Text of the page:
The following day I returned to Dubai, went to the hotel to pick up my other bag and eat lunch and then returned to the airport. My flight to the US didn't leave until after midnight, so I had to hang out at the ticketing area until it opened at 9:30pm. I arrived back in the US at around 6:30am the next morning, but since there is a 9 hour time difference, it was a VERY long day.

I'll catch up on what I've been doing since the trip in my next post...hopefully sooner than two weeks from now.

Saturday, February 14, 2009

Long Trip - Long Time since Last Blog

It was a long way to Dubai and India. In fact, its taken me this long to get over jet lag since returning and getting my thoughts together about the trip so I can do a decent recap of the trip.

It was a very interesting place. In fact, after spending a few days there, I realized that if the signs weren't in both Arabic and English and there wasn't a periodic "call to prayer" from the Mosque nearby the hotel, that I wouldn't have realized I was outside the US. It felt very familiar, the taxis were the same as here and the mall across the street was pretty much like most in the US, except bigger. It definitely has a shopping culture. When I entered the food court, I knew that if I didn't like the food in the local restaurants, I knew where to come for a "taste of home" In the food court was a McDonald's (expected), Burger King, KFC, Subway, but the big surprise was there was a Krispy Kreme!! That was almost too much. In addition, there was a children's play area there with a carosel playing "Stars and Stripes Forever." Very strange given I knew I was 7,000 miles from home.

I did go to church twice while I was there. There was a major Catholic Church, but it was in a compound and didn't look much like a church from the outside. I guess they were keeping a low profile. However, the people seemed very devout. There was a grotto with a statue of Our Lady in it with candles in niches next to it. The church itself was very modern. There were no missals or hymnal, but everything including responses, hymn lyrics, and readings was projected onto the walls on either side of the altar. This was almost necessary because of the size of the church and layout, not everyone could see the altar, but they could see the projections. Also, when not projecting the responses, etc., it projected a camera view of the priest and altar, so the actions of the Eucharist could be seen.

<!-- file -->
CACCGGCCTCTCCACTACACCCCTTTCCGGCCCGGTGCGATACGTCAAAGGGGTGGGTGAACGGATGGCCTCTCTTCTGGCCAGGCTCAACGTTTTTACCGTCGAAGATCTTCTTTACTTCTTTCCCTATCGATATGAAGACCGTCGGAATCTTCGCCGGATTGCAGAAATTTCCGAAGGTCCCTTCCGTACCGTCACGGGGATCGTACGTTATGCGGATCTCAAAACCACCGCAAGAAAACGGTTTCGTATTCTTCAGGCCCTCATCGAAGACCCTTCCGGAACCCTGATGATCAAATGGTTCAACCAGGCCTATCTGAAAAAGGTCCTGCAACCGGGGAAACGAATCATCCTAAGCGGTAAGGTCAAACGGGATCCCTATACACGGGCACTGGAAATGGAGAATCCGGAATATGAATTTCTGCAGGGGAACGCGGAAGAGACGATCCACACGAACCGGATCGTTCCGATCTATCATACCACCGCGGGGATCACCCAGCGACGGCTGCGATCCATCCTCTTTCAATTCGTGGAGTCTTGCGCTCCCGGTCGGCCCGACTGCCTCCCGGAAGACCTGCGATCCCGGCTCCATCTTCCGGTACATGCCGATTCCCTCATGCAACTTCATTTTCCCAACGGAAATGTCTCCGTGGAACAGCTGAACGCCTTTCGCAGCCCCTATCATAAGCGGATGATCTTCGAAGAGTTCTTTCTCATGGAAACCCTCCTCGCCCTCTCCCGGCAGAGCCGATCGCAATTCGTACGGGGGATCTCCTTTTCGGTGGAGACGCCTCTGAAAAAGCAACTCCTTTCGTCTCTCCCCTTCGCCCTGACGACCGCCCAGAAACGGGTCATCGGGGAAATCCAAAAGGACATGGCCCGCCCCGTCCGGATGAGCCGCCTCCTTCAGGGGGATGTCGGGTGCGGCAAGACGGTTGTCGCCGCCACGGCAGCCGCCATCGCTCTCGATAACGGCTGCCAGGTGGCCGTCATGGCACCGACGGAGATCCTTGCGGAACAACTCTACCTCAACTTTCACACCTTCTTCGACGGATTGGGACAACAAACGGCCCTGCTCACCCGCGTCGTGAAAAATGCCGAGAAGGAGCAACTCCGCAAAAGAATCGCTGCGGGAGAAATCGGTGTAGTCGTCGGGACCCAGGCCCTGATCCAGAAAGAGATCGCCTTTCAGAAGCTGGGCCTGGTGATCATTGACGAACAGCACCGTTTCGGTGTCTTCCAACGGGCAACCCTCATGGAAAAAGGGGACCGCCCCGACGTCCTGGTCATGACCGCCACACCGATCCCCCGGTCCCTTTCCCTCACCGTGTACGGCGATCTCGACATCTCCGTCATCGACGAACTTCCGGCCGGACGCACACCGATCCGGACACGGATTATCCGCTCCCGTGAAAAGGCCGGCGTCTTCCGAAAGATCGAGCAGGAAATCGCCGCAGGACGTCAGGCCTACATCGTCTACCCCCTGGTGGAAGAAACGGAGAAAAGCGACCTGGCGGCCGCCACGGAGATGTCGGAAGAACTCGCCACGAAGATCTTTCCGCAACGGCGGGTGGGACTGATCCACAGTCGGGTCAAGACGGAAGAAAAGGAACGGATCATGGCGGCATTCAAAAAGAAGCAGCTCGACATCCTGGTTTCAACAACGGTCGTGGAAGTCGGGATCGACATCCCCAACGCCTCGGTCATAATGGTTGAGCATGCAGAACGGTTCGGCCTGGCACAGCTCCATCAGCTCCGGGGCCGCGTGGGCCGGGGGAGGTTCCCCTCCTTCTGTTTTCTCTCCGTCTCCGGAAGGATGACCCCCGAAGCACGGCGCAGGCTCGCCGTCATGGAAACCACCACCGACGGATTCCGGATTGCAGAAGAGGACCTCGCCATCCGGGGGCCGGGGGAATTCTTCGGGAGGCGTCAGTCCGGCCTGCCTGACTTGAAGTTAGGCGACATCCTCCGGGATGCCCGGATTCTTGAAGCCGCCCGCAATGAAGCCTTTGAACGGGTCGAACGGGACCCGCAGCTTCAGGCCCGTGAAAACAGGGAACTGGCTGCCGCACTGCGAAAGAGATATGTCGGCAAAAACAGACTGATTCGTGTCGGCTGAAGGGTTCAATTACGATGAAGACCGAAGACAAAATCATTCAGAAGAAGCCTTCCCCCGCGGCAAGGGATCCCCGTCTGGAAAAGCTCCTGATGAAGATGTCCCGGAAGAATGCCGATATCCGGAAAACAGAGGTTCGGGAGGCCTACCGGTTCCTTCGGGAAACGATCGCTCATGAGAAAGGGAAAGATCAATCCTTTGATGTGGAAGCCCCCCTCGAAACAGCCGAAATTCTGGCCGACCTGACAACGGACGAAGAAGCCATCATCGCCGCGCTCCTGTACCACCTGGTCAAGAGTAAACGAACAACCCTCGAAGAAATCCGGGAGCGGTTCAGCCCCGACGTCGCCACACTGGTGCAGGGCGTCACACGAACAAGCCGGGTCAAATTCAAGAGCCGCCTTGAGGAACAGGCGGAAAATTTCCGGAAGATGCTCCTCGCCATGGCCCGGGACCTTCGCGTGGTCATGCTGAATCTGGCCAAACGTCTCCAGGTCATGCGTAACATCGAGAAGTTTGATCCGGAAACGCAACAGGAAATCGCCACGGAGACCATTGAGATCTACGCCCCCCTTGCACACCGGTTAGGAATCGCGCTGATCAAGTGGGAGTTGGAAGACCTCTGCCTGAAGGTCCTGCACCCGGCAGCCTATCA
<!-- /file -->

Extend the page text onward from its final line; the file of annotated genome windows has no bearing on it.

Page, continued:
The World Trade Center where the Arab Health Conference was held was very much like any convention center in this country. The architecture, particularly of their office buildings was pretty interesting. Probably because they just started building up the city, they have more room to build structures that don't fit the straight up and down geometry that we are used to seeing in our cities. Some of the buildings look like they have chunks out of them, some look like ships sails, and other fantastic configurations. The building that is going to be the tallest building in the world when complete, is mostly finished, but it doesn't seem to be as tall as it really is because its out away from any other buildings, so you don't get perspective unless you get close to the bottom of it, then you realize how really tall it is.

I went on a Dhow dinner cruise while I was there. Dhows are work boats that move a lot of cargo around. Dubai has a canal that goes through the center of town and a lot of Dhows have been converted into floating restaurants. They are all adorned with different patterns of lights. I tried to take many pictures of them and the buildings we were passing, but due to the low light, distance (flash wasn't very effective) and movement of the Dhow, I wasn't very successful, though I did get a couple of good pictures.

Finally, I went to the Souk, which is an outdoor (kind of) shopping area with a lot of different stores. But there is the same kind of store in each area. One area is the Gold Souk, another area is the Textile Souk, there is an electronic Souk (sounds kind of oxymoronic timewise) and of course there is the Fish Souk. I didn't go to this last one, but I heard about it. I had enough of fish markets after the big one in Tokyo. I'm including a picture of a shop in the Gold Souk.

Well, this has gotten long enough. I'll talk about my trip to India in my next post. Till later